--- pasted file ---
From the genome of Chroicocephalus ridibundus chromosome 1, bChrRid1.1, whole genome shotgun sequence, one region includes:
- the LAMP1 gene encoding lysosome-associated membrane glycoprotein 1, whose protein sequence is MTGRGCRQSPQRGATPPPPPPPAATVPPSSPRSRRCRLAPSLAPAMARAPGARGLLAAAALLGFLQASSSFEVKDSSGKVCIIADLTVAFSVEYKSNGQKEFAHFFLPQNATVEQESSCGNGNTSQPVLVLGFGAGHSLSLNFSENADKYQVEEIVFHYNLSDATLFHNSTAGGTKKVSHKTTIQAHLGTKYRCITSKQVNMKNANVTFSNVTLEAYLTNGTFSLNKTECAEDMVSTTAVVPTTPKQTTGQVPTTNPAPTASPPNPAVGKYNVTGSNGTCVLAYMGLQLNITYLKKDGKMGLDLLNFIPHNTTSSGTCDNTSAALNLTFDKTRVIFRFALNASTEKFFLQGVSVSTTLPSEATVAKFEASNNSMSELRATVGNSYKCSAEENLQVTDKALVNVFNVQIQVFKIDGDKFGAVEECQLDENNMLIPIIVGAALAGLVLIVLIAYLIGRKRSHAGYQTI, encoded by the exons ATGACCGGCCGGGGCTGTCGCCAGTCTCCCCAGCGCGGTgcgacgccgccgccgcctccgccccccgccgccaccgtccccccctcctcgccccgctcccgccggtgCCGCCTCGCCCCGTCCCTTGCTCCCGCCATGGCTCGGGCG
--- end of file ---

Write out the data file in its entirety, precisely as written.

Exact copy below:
From the genome of Chroicocephalus ridibundus chromosome 1, bChrRid1.1, whole genome shotgun sequence, one region includes:
- the LAMP1 gene encoding lysosome-associated membrane glycoprotein 1, whose protein sequence is MTGRGCRQSPQRGATPPPPPPPAATVPPSSPRSRRCRLAPSLAPAMARAPGARGLLAAAALLGFLQASSSFEVKDSSGKVCIIADLTVAFSVEYKSNGQKEFAHFFLPQNATVEQESSCGNGNTSQPVLVLGFGAGHSLSLNFSENADKYQVEEIVFHYNLSDATLFHNSTAGGTKKVSHKTTIQAHLGTKYRCITSKQVNMKNANVTFSNVTLEAYLTNGTFSLNKTECAEDMVSTTAVVPTTPKQTTGQVPTTNPAPTASPPNPAVGKYNVTGSNGTCVLAYMGLQLNITYLKKDGKMGLDLLNFIPHNTTSSGTCDNTSAALNLTFDKTRVIFRFALNASTEKFFLQGVSVSTTLPSEATVAKFEASNNSMSELRATVGNSYKCSAEENLQVTDKALVNVFNVQIQVFKIDGDKFGAVEECQLDENNMLIPIIVGAALAGLVLIVLIAYLIGRKRSHAGYQTI, encoded by the exons ATGACCGGCCGGGGCTGTCGCCAGTCTCCCCAGCGCGGTgcgacgccgccgccgcctccgccccccgccgccaccgtccccccctcctcgccccgctcccgccggtgCCGCCTCGCCCCGTCCCTTGCTCCCGCCATGGCTCGGGCG